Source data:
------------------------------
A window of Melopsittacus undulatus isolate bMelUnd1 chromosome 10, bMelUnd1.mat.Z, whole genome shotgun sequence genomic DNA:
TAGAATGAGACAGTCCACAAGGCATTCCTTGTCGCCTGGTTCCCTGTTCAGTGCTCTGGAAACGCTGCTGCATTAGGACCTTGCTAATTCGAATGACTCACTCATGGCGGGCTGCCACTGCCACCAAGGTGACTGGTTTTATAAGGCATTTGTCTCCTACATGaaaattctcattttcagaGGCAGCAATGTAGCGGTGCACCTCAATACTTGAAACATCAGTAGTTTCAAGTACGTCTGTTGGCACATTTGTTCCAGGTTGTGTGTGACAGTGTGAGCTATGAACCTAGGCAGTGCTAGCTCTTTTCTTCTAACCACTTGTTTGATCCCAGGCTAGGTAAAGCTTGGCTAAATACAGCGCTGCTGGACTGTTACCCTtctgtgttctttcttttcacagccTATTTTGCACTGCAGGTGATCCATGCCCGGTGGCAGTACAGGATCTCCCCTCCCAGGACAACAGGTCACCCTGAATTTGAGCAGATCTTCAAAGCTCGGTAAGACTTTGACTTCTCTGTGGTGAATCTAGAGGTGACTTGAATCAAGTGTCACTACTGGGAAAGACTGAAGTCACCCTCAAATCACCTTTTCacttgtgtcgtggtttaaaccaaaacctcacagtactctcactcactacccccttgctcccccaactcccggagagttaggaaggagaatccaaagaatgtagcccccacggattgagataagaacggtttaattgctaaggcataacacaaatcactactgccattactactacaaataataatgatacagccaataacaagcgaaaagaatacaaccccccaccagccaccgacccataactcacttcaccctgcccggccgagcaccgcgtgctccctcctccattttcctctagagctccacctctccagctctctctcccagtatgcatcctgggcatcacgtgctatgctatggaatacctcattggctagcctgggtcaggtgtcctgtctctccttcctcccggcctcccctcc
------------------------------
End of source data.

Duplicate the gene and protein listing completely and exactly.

A window of Melopsittacus undulatus isolate bMelUnd1 chromosome 10, bMelUnd1.mat.Z, whole genome shotgun sequence genomic DNA:
TAGAATGAGACAGTCCACAAGGCATTCCTTGTCGCCTGGTTCCCTGTTCAGTGCTCTGGAAACGCTGCTGCATTAGGACCTTGCTAATTCGAATGACTCACTCATGGCGGGCTGCCACTGCCACCAAGGTGACTGGTTTTATAAGGCATTTGTCTCCTACATGaaaattctcattttcagaGGCAGCAATGTAGCGGTGCACCTCAATACTTGAAACATCAGTAGTTTCAAGTACGTCTGTTGGCACATTTGTTCCAGGTTGTGTGTGACAGTGTGAGCTATGAACCTAGGCAGTGCTAGCTCTTTTCTTCTAACCACTTGTTTGATCCCAGGCTAGGTAAAGCTTGGCTAAATACAGCGCTGCTGGACTGTTACCCTtctgtgttctttcttttcacagccTATTTTGCACTGCAGGTGATCCATGCCCGGTGGCAGTACAGGATCTCCCCTCCCAGGACAACAGGTCACCCTGAATTTGAGCAGATCTTCAAAGCTCGGTAAGACTTTGACTTCTCTGTGGTGAATCTAGAGGTGACTTGAATCAAGTGTCACTACTGGGAAAGACTGAAGTCACCCTCAAATCACCTTTTCacttgtgtcgtggtttaaaccaaaacctcacagtactctcactcactacccccttgctcccccaactcccggagagttaggaaggagaatccaaagaatgtagcccccacggattgagataagaacggtttaattgctaaggcataacacaaatcactactgccattactactacaaataataatgatacagccaataacaagcgaaaagaatacaaccccccaccagccaccgacccataactcacttcaccctgcccggccgagcaccgcgtgctccctcctccattttcctctagagctccacctctccagctctctctcccagtatgcatcctgggcatcacgtgctatgctatggaatacctcattggctagcctgggtcaggtgtcctgtctctccttcctcccggcctcccctcc